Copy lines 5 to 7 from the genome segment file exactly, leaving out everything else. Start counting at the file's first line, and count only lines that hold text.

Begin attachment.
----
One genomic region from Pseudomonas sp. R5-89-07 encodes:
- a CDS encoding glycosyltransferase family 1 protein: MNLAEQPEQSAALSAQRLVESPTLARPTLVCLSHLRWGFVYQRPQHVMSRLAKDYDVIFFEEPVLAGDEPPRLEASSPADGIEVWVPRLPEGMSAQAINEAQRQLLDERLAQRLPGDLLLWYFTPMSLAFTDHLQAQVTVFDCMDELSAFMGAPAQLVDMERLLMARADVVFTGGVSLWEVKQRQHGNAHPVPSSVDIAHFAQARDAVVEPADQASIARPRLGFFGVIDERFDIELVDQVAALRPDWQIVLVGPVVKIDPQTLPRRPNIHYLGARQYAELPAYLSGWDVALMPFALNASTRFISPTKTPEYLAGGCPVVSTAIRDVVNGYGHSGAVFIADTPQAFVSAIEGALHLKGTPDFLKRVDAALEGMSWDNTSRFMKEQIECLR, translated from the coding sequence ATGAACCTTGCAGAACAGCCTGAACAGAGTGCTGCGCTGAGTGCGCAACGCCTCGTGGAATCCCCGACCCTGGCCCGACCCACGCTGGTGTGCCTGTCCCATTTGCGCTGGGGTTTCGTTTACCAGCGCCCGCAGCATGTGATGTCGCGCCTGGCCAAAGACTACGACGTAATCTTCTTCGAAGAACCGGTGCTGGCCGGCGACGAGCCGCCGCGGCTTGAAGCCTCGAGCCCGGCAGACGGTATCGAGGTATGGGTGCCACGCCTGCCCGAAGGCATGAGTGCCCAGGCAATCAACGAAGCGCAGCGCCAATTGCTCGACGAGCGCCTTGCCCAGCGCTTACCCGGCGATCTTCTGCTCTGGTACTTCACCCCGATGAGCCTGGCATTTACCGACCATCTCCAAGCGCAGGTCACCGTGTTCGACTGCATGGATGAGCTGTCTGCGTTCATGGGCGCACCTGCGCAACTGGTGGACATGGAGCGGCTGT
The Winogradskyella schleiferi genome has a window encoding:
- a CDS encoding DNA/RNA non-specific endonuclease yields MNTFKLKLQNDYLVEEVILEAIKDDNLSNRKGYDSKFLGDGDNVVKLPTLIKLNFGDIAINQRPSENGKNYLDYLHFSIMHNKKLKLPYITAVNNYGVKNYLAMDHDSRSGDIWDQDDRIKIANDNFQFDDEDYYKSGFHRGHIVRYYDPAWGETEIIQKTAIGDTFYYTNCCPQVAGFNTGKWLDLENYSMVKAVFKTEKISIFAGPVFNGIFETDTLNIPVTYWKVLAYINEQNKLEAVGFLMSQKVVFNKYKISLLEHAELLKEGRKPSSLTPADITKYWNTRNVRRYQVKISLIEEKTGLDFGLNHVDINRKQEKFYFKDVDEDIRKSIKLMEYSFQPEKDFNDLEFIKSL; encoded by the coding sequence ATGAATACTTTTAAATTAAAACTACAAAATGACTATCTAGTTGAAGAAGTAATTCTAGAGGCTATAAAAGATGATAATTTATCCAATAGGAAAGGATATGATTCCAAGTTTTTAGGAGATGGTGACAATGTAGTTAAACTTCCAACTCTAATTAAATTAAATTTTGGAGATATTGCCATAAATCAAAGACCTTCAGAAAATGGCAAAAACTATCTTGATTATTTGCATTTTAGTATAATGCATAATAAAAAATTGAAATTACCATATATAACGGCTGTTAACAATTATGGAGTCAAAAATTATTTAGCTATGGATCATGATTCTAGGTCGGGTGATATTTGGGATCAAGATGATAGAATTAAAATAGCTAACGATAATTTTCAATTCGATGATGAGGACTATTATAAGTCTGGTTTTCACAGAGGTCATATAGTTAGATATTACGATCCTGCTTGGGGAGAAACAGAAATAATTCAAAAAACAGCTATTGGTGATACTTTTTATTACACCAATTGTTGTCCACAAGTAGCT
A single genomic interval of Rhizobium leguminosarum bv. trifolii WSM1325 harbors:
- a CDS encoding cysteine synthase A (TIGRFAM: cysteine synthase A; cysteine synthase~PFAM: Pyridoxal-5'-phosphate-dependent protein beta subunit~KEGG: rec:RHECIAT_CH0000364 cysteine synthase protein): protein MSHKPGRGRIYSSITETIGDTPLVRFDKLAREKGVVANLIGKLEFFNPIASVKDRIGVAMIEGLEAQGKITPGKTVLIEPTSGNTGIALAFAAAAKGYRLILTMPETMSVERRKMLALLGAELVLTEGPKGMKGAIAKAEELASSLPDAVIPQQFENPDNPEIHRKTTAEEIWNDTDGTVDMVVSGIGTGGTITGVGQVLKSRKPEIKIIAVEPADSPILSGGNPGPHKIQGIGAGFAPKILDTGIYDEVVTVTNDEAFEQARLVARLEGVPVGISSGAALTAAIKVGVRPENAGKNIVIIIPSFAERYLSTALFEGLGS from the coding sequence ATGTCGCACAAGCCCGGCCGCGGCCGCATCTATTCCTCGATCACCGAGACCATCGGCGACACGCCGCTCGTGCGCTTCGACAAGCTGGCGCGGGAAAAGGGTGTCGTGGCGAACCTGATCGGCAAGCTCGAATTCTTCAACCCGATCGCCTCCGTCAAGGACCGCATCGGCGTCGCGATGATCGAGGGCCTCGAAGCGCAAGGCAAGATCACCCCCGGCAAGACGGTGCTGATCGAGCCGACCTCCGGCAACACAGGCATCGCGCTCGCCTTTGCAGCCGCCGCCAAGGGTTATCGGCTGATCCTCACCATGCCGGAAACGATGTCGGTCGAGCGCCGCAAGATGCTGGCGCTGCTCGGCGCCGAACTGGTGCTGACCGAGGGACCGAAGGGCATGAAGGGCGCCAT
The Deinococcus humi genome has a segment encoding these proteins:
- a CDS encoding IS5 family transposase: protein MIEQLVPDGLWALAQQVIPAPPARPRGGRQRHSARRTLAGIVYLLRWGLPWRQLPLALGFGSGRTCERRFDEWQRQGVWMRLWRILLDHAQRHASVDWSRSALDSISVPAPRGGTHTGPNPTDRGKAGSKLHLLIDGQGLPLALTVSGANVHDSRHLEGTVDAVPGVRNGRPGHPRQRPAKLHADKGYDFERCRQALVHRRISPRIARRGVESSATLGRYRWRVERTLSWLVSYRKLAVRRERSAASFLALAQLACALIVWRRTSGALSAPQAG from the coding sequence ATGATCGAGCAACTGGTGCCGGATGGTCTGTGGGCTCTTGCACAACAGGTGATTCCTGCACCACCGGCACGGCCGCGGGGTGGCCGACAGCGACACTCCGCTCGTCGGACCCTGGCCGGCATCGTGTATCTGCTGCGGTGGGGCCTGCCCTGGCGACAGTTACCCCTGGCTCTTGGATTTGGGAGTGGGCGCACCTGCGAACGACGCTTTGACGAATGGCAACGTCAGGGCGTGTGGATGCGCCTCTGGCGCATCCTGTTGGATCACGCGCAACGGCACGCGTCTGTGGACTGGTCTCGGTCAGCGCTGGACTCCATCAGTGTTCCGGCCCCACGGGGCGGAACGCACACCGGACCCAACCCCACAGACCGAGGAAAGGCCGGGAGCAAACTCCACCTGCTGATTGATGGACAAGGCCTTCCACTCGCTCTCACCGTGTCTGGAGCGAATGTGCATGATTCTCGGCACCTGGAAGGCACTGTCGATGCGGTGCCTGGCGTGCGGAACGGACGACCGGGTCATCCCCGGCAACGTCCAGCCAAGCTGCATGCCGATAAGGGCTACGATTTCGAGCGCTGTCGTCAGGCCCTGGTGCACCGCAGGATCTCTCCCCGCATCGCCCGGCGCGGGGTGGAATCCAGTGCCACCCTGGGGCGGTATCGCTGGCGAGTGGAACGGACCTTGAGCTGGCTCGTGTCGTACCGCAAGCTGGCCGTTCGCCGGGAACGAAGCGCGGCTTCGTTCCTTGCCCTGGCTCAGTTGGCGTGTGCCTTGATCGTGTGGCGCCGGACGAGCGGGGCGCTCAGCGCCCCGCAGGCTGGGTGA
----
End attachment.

A single genomic interval of Rhizobium leguminosarum bv. trifolii WSM1325 harbors:
- a CDS encoding cysteine synthase A (TIGRFAM: cysteine synthase A; cysteine synthase~PFAM: Pyridoxal-5'-phosphate-dependent protein beta subunit~KEGG: rec:RHECIAT_CH0000364 cysteine synthase protein): protein MSHKPGRGRIYSSITETIGDTPLVRFDKLAREKGVVANLIGKLEFFNPIASVKDRIGVAMIEGLEAQGKITPGKTVLIEPTSGNTGIALAFAAAAKGYRLILTMPETMSVERRKMLALLGAELVLTEGPKGMKGAIAKAEELASSLPDAVIPQQFENPDNPEIHRKTTAEEIWNDTDGTVDMVVSGIGTGGTITGVGQVLKSRKPEIKIIAVEPADSPILSGGNPGPHKIQGIGAGFAPKILDTGIYDEVVTVTNDEAFEQARLVARLEGVPVGISSGAALTAAIKVGVRPENAGKNIVIIIPSFAERYLSTALFEGLGS from the coding sequence ATGTCGCACAAGCCCGGCCGCGGCCGCATCTATTCCTCGATCACCGAGACCATCGGCGACACGCCGCTCGTGCGCTTCGACAAGCTGGCGCGGGAAAAGGGTGTCGTGGCGAACCTGATCGGCAAGCTCGAATTCTTCAACCCGATCGCCTCCGTCAAGGACCGCATCGGCGTCGCGATGATCGAGGGCCTCGAAGCGCAAGGCAAGATCACCCCCGGCAAGACGGTGCTGATCGAGCCGACCTCCGGCAACACAGGCATCGCGCTCGCCTTTGCAGCCGCCGCCAAGGGTTATCGGCTGATCCTCACCATGCCGGAAACGATGTCGGTCGAGCGCCGCAAGATGCTGGCGCTGCTCGGCGCCGAACTGGTGCTGACCGAGGGACCGAAGGGCATGAAGGGCGCCAT
The Deinococcus humi genome has a segment encoding these proteins: